Kemmel Chateau Military Cemetery
Vormezeele Enclosures No 1 and No 2
Trip to Ypres
By Tim Skelton
At the end of August myself and three fellow members of the Photographic and Archive Subgroup (Andrew Barnett, Richard Breese and Gavin Chappell) had an enjoyable long weekend in Ypres photographing thirty Commonwealth War Cemeteries with which Lutyens was involved in the design.
He was one of four architects (along with Herbert Baker and Sir Reginald Blomfield and, for a short time, Charles Holden) who were given the task by the Imperial (now Commonwealth) War Graves Commission of overseeing the work of its own architectural staff in the commissioning of around 1,000 cemeteries scattered throughout France and Belgium. It is almost beyond comprehension that the work took little more than ten years to complete, and within budget too.
It is to the credit of the architects that they have created something so poignantly beautiful out of so grim a task and even the smallest cemetery has something to delight. For sure the work by Lutyens is good but we were also able to look briefly at the work of others. I was particularly impressed by the Memorial to the Missing at Ploegstreet by H Chalton Bradshaw, an architect who deserves to be better known, whilst the sombre, brooding German Cemetery at Langemarck, with no planting apart from grass and trees, formed a stark contrast to the bright colours of the planting in the Commonwealth Cemeteries.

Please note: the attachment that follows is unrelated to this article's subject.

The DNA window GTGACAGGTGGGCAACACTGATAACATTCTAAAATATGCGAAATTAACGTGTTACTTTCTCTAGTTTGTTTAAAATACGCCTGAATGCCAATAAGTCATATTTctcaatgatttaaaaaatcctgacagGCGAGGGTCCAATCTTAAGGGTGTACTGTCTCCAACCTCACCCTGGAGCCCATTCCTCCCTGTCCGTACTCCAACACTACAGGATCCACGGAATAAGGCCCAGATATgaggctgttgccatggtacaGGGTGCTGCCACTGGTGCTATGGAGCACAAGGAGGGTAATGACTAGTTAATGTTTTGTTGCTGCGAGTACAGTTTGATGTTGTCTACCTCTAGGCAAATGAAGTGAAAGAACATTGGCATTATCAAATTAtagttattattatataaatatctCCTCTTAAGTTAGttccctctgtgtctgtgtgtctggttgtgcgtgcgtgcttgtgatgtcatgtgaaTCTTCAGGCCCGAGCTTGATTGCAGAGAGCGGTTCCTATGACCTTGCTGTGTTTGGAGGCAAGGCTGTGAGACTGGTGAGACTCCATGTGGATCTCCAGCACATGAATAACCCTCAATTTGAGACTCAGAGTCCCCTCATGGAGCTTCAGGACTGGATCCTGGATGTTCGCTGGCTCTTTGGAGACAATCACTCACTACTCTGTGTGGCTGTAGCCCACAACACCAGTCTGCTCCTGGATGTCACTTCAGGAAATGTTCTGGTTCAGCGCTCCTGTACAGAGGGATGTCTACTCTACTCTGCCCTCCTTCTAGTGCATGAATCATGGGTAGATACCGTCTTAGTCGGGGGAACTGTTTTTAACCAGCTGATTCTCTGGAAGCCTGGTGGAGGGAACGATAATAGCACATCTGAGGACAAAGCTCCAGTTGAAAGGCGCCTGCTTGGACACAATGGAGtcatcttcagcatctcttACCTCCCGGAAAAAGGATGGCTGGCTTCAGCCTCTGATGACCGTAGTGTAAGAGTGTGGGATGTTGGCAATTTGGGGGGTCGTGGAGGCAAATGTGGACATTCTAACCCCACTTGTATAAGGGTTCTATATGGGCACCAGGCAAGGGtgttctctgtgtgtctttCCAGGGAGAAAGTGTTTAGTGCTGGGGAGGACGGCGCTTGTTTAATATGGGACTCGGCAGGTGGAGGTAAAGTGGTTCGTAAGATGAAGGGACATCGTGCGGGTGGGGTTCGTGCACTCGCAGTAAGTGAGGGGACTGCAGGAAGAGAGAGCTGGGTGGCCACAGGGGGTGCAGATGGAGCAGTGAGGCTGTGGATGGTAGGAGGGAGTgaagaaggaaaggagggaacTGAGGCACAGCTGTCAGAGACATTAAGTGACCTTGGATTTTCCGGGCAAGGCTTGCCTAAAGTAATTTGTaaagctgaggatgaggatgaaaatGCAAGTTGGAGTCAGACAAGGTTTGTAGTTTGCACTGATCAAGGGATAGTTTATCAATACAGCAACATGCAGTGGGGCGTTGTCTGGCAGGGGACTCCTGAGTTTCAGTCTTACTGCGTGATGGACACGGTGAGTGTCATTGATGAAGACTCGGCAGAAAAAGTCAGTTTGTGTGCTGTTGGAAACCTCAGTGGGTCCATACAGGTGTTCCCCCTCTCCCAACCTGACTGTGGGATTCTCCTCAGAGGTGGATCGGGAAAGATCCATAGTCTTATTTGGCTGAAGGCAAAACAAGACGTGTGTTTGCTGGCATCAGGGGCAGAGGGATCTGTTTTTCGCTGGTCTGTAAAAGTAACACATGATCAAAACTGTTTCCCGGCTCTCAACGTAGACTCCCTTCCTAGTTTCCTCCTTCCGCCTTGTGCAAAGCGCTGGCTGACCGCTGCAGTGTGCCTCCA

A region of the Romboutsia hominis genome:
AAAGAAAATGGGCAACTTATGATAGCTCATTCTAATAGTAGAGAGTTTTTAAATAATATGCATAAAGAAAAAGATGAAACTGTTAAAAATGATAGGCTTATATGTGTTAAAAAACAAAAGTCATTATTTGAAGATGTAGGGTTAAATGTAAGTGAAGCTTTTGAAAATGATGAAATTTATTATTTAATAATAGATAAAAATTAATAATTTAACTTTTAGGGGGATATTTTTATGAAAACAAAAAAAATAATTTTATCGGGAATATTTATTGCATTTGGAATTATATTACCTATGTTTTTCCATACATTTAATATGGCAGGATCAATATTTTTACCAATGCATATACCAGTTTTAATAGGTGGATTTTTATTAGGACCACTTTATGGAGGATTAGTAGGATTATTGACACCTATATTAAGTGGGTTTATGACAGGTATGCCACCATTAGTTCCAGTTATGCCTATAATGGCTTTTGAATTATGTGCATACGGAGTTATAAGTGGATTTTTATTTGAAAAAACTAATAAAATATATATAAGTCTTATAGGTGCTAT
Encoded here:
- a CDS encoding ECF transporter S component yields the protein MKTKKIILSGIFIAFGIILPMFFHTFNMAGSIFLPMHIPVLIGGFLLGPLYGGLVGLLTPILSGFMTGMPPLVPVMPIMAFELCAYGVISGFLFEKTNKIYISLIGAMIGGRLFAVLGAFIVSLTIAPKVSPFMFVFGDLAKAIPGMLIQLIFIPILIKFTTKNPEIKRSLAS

The Commission’s high standards of maintenance are rightly celebrated. However, whilst the buildings and features are being repaired as necessary, landscaping presents more of a challenge. A keen gardener myself, I enjoyed seeing an increasing use of grasses that reflects the current design trend in gardening but I can understand why others might be uncomfortable about this move away from the more usual Jekyll inspired planting.
We had a debate (unresolved) amongst ourselves whether the planting should generally be kept below the level of the gravestones. More worrying for us though was the impression that there were places where the trees that are so important to the feel of the cemeteries had been removed and not replaced. It gives the appearance of an unfortunate trend.
It was inevitable that our evenings would conclude at the Last Post ceremony at Blomfield’s Menin Gate, a commission for which Lutyens was not considered, because it was felt by Fabian Ware, the IWGC’s dynamic Vice-Chairman, that the town, with its gothic associations, was not the kind of work at which Lutyens would excel.